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Spotlight On the Training Gap

Aug. 4, 2004

The process automation profession appears to be an eclectic mixture of education and discipline, and very often, the training available seems to be either ad hoc, vendor-driven or pretty thin. ISA has found that they have been driven to become a strong training source, but as the poll (admittedly unscientific) indicates, many professionals don’t know about ISA, or take advantage of ISA’s training. This may partly be because less than a third of the practicing process automation professionals in North America are ISA members.

ISA, and vendor companies, are starting to react to this situation. “With PlantWeb University, we knew we were going to have to provide impartial, vendor non-specific training and education, so we planned it that way from the first,” says Jerry Moon, Emerson Process Management. Fluke Corporation is teaming up with educators to bring the latest test and measurement expertise into the classroom. And ISA has recognized the eclectic nature of the profession by providing a certification program for “non-engineers.”

The new Fluke Education Partnership Program provides educational materials and application information (and product discounts), all accessed through a Web site available 24/7. The program is available to instructors in two and four-year educational settings, as well as apprenticeship programs such as the IBEW control systems technician apprenticeship program that was developed in concert with ISA’s Certified Control System Technician examination.

Easy to Understand

Fluke’s classroom materials are easy to use and understand, include colorful graphics and a step-by-step orientation to solving real-world problems. When these modules are coupled with theoretical curriculum, labs, demonstrations, and hands-on experiences, they are a powerful teaching tool. Modules focus on topics educators need most. Entire modules or individual components can be selected from the Educators Portal, or ordered on CD. Modules include topics such as “Electrical Measurement Safety,” “Digital Multimeter Basics,” “Electrical Measurements on Adjustable Speed Drives,” “Insulation Resistance Testing and Troubleshooting” and “Servicing HVAC/R Systems.” According to Fluke, new materials will be added to the Web site regularly.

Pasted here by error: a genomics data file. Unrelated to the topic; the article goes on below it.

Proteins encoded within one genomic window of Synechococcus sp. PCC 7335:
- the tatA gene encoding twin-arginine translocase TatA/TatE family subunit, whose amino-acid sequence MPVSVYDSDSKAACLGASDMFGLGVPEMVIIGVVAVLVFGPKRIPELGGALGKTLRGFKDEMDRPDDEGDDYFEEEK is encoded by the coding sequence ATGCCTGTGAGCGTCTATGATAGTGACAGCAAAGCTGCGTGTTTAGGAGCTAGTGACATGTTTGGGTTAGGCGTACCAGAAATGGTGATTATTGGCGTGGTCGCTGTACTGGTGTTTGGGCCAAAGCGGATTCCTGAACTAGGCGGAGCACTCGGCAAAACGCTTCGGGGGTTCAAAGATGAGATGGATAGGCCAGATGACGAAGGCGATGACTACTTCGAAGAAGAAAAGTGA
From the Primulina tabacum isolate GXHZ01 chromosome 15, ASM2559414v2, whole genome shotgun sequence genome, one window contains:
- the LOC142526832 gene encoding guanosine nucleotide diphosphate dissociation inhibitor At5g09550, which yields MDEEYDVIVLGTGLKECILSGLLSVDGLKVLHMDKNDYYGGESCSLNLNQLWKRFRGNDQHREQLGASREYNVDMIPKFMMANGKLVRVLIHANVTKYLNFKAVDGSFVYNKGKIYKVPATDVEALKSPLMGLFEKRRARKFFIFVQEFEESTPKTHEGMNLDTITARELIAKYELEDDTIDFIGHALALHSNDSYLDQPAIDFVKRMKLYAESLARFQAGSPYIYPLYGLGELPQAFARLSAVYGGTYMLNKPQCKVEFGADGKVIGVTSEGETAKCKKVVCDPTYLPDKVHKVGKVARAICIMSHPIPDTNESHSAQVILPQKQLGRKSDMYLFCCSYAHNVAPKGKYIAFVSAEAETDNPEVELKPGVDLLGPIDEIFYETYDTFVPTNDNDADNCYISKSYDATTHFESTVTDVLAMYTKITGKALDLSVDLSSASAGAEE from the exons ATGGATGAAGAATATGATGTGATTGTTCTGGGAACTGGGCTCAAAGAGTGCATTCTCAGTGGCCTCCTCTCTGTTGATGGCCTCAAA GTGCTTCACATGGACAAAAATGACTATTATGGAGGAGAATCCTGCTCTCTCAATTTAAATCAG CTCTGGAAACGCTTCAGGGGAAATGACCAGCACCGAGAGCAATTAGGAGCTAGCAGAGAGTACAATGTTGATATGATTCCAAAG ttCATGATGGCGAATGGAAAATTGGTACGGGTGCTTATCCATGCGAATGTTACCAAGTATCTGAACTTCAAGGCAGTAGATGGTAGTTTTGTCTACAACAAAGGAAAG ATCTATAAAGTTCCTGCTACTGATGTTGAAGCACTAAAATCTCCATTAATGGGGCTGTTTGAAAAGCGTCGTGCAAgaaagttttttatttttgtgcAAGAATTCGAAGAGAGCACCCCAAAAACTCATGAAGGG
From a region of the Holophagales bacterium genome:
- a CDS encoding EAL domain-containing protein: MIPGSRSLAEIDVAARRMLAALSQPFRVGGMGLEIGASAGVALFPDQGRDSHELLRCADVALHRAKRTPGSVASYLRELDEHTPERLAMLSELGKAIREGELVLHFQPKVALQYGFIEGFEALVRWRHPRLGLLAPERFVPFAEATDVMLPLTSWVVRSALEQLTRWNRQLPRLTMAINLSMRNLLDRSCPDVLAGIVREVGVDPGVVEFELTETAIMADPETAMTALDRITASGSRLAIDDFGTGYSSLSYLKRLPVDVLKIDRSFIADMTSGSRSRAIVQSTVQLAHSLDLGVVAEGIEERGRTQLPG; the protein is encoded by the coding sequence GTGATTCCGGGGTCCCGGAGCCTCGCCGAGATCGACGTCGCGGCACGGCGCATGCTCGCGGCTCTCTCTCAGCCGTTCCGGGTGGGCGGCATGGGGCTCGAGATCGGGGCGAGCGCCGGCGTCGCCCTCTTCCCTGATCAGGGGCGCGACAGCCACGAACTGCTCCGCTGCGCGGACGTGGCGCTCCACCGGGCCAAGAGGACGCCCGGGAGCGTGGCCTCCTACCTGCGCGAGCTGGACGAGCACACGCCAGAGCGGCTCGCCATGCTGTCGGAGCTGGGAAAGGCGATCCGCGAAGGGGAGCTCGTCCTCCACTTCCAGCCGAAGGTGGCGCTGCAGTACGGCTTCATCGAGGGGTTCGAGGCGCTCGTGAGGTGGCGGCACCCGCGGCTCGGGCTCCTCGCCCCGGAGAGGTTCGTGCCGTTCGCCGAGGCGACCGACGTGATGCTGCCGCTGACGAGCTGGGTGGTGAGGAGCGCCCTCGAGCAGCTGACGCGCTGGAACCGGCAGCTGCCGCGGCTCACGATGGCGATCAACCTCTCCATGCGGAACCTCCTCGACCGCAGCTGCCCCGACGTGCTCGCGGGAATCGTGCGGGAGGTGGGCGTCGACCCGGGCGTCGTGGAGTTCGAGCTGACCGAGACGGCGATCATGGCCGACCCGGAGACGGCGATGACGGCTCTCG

ISA recognized the need for professional certification for automation professionals who are not degreed engineers, a group that accounts for perhaps 45% of the process automation population. In January 2004, ISA announced the Certified Automation Professional (CAP) program. Now ISA has released its study guide for the new Certified Automation Professional (CAP) program. The guide provides practice questions and answers for the upcoming CAP examinations, which will start October 7th at ISA EXPO 2004.

The CAP exam will focus on six performance domains that demonstrate an automation professional's ability to identify, design, and integrate appropriate automation technology in a manufacturing facility:  Feasibility Study, Definition, System Design, Development, Deployment, and Operation and Maintenance.

During the past five years "nontraditional" computing technology has changed the automation professional's skill set. The CAP program both reflects and addresses the fundamental trend in new automation technology.

"There was a diverse group of people involved with developing CAP," says Alan Carty, founder, president, and CEO of Automationtechies.com. Carty, who was a member of the group that identified the skills and knowledge set CAP would test, emphasizes the fact that many of CAP's developers were highly technical people, " who would certainly know that if you are going to be testing an [automation] engineer today you've got to be testing him on not just those traditional technologies that were around 10 to 15 years ago, but testing them on the things that [they need] to do today in order to do the job."

CAP is the first certification program specifically designed to test automation professionals for competency in their field.